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FAQ Pages

Web pages featuring Frequently Asked Questions are not uncommon. These pages can be a great tool for many reasons, but only if they are carefully curated to reflect content focused on the targeted audience. Check out the tips below.

When To Use An FAQ Page

Most FAQ pages are designed to improve the experience of the targeted audience by providing answers to commonly asked questions. FAQ pages should be simple, clearly organized, and above all, helpful.

Use Only if Absolutely Necessary

If questions are commonly asked, evaluate your web content for effectiveness and clarity before adding a page of FAQs. By incorporating the answers to commonly asked questions into your content, the site you present to users develops over time into a well-rounded, rich user experience.

If an FAQ page is needed, be careful to avoid the page becoming a 'junk drawer' of random questions. FAQ pages should have a focused purpose, and be developed after considering if details can be incorporated into content.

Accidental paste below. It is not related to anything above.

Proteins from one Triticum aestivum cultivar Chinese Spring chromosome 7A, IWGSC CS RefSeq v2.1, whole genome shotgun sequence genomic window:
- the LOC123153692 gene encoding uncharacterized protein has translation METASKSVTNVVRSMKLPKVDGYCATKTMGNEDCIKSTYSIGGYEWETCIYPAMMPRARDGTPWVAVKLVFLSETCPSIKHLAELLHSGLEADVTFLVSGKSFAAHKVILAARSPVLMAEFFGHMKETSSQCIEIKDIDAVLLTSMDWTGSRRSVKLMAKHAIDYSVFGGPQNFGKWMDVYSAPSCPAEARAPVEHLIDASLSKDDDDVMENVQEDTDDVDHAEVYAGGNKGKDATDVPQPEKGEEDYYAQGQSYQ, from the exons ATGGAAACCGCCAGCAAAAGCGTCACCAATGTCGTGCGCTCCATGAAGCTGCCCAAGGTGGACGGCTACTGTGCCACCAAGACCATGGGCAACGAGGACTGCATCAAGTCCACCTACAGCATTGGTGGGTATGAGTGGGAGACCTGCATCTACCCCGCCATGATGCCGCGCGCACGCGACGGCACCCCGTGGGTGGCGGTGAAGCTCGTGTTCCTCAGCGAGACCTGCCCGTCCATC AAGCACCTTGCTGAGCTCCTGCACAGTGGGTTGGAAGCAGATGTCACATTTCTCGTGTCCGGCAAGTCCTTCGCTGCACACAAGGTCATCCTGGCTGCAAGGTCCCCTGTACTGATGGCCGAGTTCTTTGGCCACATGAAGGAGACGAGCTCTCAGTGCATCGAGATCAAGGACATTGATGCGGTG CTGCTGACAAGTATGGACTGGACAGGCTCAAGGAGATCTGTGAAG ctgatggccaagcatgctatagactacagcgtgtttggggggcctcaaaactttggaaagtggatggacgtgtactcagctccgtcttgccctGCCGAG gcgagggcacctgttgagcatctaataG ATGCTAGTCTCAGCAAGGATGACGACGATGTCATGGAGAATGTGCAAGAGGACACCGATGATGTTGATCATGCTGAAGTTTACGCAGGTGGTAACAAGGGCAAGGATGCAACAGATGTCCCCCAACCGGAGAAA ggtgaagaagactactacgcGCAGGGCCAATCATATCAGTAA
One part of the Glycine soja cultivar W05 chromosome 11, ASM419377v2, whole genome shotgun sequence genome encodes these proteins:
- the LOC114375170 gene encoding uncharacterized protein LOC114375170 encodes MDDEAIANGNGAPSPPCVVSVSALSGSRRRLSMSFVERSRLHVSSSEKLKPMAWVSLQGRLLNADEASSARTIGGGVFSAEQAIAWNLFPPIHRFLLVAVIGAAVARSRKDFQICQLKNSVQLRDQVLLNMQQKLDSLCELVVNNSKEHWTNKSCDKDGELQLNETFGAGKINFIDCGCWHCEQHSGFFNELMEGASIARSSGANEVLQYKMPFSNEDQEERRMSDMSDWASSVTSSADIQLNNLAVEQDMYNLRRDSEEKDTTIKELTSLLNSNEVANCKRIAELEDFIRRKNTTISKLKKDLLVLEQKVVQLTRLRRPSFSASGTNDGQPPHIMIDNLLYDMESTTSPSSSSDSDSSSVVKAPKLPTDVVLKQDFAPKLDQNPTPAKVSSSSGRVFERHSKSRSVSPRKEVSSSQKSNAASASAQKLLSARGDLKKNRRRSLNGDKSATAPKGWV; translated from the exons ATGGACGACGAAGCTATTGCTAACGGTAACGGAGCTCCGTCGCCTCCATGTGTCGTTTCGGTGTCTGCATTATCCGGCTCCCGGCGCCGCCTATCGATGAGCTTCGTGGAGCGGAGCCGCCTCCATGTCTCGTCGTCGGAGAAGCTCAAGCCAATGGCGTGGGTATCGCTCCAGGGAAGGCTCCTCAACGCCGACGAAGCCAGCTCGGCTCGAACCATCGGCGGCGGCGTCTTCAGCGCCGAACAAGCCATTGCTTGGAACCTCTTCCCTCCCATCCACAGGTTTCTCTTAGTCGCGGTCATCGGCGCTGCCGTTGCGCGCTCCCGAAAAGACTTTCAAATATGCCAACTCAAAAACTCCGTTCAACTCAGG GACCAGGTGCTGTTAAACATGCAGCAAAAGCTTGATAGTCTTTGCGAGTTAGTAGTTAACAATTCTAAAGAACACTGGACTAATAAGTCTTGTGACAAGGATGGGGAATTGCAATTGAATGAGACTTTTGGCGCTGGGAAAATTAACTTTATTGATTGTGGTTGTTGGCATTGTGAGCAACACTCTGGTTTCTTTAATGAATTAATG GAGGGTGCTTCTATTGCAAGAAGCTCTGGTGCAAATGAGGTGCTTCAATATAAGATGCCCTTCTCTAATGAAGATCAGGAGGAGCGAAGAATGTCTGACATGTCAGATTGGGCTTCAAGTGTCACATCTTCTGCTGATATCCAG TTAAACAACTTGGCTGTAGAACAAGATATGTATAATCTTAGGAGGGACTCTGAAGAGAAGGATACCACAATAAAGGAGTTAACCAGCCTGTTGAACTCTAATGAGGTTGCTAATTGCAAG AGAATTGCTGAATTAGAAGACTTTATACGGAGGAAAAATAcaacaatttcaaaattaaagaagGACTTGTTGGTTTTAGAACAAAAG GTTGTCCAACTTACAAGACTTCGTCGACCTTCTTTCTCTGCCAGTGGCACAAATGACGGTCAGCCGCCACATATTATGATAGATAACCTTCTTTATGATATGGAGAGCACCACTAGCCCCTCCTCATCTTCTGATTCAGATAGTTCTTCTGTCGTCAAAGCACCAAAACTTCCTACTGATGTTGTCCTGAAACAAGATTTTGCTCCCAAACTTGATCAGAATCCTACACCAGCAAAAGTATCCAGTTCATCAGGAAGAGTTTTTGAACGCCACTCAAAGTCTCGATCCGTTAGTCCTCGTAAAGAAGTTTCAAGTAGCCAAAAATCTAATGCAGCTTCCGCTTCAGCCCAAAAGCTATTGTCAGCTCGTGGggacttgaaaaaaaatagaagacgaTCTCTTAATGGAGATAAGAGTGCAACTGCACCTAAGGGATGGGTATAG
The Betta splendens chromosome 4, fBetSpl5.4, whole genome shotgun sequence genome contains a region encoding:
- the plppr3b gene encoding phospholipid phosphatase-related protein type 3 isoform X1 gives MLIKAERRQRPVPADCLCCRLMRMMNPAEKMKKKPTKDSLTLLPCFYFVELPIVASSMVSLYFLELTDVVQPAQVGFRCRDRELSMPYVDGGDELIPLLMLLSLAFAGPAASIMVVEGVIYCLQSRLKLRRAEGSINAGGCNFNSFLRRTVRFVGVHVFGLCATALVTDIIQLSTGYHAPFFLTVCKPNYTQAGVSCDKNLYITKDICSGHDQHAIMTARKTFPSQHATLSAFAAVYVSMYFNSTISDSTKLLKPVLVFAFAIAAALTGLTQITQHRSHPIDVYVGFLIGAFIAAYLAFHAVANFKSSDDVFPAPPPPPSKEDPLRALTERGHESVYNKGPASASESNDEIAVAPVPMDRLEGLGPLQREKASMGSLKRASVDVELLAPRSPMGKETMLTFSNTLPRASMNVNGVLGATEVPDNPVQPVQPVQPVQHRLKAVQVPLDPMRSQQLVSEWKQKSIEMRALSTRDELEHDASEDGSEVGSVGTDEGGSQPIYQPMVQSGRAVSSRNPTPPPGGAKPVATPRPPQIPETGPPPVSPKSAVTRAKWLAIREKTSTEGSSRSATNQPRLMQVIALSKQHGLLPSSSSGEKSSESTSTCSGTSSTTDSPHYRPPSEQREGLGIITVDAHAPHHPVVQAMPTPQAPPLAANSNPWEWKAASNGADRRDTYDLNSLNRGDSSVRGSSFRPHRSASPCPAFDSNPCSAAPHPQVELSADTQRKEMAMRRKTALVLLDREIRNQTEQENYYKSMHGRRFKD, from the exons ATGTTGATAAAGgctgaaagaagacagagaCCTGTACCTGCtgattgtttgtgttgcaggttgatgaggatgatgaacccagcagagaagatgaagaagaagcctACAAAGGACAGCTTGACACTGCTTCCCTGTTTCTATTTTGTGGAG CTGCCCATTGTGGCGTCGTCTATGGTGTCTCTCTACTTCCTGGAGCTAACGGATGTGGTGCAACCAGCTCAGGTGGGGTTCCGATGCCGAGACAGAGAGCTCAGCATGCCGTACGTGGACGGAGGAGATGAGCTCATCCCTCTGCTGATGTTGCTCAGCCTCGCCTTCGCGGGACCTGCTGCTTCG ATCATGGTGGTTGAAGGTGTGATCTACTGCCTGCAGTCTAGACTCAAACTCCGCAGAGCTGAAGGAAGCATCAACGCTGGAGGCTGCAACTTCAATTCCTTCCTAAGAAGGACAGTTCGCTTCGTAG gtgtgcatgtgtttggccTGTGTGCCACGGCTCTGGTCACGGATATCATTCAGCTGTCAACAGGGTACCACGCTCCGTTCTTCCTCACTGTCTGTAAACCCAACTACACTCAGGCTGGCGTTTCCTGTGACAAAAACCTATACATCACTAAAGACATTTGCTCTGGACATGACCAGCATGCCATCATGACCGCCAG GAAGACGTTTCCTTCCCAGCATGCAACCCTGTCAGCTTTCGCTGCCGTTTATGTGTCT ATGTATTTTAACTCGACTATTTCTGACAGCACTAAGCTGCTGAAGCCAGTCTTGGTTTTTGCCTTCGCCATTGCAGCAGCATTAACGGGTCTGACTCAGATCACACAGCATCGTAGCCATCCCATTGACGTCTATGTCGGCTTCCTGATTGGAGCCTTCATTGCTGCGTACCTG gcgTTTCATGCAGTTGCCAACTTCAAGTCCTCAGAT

When creating an FAQ page, a secondary location where content must be kept updated has also been created.

Organization is Key

Questions should be categorized from a user perspective. How would a student categorize a particular question? How would a parent refer to an issue? Breaking FAQs down into common categories allows users to easily find the answers they are searching for.

Be aware of acronyms, abbreviations, and jargon that users may not be familiar with. Avoid confusing terms and provide answers in simple, user-focused language.

How Often is Frequent?

Before adding content to your FAQ page, ask yourself... "How often do I get asked this question?" Look beyond the content that you simply want people to know, and dive into the data to determine what your department's most asked questions really are. Staying user-centric is key when creating an effective FAQ page.

Screenshot Anyone?

Sometimes a simple text-only answer works just fine. Often, providing an example image, screenshot, or infographic can add value to the page and the user experience.

Enough is Enough

Don't overwhelm users with FAQs. If a question remains at the top of your FAQ data, perhaps it's time to integrate it into the content. FAQs should be part of your annual web audit to determine frequency and accuracy.

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